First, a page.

Name: Loressa McDonnell
Hometown: Pine Beach
Nationality: United States
Languages spoken: English, Spanish (beginner)
University: Georgian Court University
Past travel experience: Newbie
Volunteer Abroad: Assisting at an After-School Center in Cusco, Peru
Duration: 2 weeks
Start month: May 2015
Claim to fame: Currently works with the elderly and wants to be a nurse who takes care of children.
Why did you decide to become a UBELONG Volunteer?
I originally didn’t want to volunteer abroad – I wanted to study abroad but unfortunately with my nursing program at my school, I was unable to do so. I have always been a firm believer that everything happens for a reason, so when I found out that I could volunteer abroad, I knew I should do it. I started to get more and more excited about volunteering abroad – it gave me a sense of pride. I was happy to step out of my comfort zone in order to help others out. I wanted to do something selfless and put the attention on someone else who doesn’t usually get it, and hopefully improve their life in some way. I picked Cusco, Peru because my mother had visited here 4 years prior and she only had good things to say. I knew it would make both her and me happy to go to the same place and be able to exchange stories.
What advice would you tell a future volunteer?
Advice I would give to a future volunteer would be to not be shy. I know UBELONG stresses this a lot, but I didn’t take it seriously. The first day and a half I wouldn’t assert myself to join other volunteers in exertions or even help out the after-school teacher as much as I could’ve. I was afraid of being rude or stepping on somebody’s toes. The fact is, you NEED to be assertive in order to get the most out of this experience. When a volunteer says “I’m going to get some ice cream,” you need to say “I’m going to come, too” instead of waiting for an invite. Similarly, when a teacher is clearly struggling to get her children to listen, don’t just observe-help her out. This will make your volunteering experience better both in and out of the project.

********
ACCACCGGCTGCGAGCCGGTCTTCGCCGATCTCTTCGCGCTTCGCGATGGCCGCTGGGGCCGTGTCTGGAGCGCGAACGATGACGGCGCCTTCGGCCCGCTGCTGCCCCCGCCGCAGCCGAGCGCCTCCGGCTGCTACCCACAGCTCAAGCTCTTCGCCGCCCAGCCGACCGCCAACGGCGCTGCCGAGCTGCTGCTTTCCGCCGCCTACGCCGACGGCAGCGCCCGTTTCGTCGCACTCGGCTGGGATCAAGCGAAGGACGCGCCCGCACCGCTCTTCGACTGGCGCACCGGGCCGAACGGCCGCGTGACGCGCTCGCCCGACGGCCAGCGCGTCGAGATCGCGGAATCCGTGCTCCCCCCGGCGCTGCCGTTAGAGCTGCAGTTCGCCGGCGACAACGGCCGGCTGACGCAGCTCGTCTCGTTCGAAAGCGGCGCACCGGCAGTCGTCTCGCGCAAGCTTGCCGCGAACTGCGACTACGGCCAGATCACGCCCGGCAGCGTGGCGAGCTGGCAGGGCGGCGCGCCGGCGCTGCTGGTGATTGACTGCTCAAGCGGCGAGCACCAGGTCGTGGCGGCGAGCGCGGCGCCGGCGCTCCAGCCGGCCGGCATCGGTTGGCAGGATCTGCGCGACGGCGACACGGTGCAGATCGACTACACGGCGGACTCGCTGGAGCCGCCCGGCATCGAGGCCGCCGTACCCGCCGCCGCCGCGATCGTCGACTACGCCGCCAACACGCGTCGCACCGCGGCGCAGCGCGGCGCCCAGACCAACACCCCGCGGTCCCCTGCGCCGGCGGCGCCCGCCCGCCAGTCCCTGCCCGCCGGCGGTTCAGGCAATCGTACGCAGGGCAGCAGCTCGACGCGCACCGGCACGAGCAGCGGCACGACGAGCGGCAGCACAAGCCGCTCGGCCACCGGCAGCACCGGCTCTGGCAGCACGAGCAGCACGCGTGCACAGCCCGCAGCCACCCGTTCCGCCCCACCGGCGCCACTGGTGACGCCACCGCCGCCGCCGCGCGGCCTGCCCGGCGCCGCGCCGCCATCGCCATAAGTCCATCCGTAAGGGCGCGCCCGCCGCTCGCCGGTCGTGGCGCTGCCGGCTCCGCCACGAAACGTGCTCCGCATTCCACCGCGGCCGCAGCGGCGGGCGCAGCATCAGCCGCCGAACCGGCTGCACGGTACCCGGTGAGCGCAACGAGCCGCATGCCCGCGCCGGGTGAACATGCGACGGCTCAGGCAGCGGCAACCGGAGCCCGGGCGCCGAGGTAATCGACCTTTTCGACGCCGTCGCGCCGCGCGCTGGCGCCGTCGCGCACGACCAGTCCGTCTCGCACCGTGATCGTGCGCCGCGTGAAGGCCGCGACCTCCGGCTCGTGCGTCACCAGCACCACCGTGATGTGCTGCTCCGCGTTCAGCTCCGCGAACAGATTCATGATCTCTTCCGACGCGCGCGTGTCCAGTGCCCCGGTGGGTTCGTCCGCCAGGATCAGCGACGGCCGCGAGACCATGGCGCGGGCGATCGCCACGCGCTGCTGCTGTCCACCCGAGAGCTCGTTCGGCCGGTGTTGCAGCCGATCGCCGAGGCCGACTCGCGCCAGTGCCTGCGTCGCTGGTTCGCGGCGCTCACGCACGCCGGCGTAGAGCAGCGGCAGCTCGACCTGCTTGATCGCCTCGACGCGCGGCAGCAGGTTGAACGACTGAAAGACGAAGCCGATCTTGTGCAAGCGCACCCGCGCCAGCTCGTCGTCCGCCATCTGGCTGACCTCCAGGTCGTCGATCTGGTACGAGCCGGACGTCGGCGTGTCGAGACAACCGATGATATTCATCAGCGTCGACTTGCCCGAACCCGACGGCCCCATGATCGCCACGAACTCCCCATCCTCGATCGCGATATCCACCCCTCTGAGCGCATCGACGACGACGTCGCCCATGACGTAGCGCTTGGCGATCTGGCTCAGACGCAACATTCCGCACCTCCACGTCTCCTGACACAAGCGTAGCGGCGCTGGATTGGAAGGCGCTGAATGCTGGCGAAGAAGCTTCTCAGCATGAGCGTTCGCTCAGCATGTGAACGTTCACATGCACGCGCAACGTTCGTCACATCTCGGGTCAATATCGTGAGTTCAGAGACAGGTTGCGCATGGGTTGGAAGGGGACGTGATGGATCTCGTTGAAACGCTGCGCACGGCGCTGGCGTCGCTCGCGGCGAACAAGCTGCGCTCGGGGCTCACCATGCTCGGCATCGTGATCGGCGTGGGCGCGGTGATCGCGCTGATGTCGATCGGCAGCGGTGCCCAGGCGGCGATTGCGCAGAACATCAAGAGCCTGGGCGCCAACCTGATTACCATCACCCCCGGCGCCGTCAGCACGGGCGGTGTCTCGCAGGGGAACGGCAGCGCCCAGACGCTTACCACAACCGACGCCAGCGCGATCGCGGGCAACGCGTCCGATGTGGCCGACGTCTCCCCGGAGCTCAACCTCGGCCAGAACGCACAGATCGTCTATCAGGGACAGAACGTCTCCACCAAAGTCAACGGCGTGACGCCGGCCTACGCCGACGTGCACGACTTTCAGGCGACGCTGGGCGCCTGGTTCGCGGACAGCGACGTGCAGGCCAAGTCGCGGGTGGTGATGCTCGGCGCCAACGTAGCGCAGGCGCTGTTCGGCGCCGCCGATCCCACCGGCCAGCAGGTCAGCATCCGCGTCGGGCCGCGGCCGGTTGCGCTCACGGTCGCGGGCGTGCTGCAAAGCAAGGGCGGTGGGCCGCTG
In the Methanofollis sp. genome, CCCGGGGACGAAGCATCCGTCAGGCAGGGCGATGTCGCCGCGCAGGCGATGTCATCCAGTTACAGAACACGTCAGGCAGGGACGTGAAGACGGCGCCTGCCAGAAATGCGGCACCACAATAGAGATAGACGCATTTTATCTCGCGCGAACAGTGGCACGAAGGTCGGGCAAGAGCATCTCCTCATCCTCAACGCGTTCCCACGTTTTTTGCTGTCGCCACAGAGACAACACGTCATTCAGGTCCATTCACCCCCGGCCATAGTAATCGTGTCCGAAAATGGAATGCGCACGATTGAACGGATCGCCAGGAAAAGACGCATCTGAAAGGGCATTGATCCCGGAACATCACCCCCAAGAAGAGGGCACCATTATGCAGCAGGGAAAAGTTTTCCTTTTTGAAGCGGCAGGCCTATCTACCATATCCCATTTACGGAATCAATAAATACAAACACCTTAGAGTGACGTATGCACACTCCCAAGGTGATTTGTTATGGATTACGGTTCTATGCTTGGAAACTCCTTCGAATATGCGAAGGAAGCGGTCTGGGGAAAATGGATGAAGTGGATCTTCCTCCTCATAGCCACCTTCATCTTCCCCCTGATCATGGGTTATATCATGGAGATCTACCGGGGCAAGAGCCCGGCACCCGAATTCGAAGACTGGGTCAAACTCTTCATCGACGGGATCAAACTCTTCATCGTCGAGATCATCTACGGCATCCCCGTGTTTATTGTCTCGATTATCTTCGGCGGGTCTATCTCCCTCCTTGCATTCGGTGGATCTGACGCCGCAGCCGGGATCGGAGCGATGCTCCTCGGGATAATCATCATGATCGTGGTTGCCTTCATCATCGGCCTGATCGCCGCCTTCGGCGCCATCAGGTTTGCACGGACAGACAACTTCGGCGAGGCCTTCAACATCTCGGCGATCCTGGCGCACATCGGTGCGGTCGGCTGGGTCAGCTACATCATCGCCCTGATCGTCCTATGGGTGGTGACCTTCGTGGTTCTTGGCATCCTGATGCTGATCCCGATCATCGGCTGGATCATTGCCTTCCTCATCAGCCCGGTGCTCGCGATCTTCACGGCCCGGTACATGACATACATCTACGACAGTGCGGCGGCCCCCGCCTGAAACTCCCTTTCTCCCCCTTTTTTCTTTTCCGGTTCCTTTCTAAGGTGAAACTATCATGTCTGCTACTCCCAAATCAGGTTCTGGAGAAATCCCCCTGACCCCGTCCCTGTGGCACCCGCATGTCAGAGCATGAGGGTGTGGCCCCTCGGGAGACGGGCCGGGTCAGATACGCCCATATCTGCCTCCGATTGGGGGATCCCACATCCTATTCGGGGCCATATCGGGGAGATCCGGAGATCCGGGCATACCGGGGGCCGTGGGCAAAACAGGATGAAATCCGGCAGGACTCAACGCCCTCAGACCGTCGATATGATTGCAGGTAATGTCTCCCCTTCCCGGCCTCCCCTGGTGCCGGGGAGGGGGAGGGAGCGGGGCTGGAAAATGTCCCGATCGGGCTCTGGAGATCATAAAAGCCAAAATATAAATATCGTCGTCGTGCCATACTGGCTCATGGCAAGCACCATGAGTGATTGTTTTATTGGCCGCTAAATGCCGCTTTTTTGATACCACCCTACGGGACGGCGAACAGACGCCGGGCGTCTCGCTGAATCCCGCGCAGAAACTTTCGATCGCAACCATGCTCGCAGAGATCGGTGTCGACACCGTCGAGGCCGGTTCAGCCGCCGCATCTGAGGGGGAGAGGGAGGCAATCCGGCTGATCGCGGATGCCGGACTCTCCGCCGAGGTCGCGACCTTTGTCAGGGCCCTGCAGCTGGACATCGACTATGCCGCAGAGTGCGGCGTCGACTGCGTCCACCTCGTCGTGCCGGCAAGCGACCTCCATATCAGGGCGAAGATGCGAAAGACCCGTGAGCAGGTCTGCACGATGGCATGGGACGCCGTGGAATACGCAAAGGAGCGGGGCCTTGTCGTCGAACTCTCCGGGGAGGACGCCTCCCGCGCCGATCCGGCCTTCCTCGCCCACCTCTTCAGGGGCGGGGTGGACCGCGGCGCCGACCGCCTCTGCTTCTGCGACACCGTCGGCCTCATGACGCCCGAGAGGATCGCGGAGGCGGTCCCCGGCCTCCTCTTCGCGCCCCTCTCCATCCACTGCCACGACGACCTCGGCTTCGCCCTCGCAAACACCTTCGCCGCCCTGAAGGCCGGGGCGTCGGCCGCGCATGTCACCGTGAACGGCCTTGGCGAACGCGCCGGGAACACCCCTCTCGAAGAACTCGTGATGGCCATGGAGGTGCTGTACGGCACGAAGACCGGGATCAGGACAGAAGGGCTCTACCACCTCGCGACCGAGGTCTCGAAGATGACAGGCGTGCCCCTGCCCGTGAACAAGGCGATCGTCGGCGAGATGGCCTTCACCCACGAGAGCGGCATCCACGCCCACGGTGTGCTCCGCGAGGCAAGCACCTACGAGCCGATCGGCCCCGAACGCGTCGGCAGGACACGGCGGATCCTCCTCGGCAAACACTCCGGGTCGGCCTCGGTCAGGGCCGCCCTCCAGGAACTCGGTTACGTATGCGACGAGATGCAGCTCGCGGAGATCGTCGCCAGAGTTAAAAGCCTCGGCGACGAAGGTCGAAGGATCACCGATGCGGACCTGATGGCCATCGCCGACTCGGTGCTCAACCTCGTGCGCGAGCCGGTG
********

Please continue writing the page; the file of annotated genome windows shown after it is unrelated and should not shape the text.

Tell me about somebody you met who impressed you?
Somebody who really impressed me was one of the in-country team leaders. She picked me up from the airport when I first arrived in Cusco, Peru and we talked nonstop the entire way to the hostel. She really does sincerely care if you are having a good time. When I got altitude sickness, 4 days into my trip, and wasn’t able to volunteer for a couple days, she stopped by the hostel to see if I was okay. Not only did she do this, she also was available 24/7 to answer any questions that I and the other volunteers had.
During my two week stay in Cusco, there were a lot of transportation strikes and parades going on and she always knew which volunteers had work that day and which volunteers didn’t. I don’t know how she did it, but she somehow knew all of the volunteers’ names, where they were from, what projects they were on, if and where they were going on a weekend trip, what dates they came to Cusco and what dates they left. This may not sound impressive but when volunteers leave and arrive each week, it’s great to know that someone is always there for you.
In a sentence or less, what was your funniest moment?
My funniest moments during my Cusco volunteering trip always involved Armando – a 4 year old who was the “class clown” of the after-school project – whenever it was time for coloring and the coloring books were passed out, he would roll the book up like a burrito, put it to his face, and yell “SENORAS Y SENORES!” (“Ladies and Gentlemen!”) I always thought that was the funniest thing and it would always make me laugh.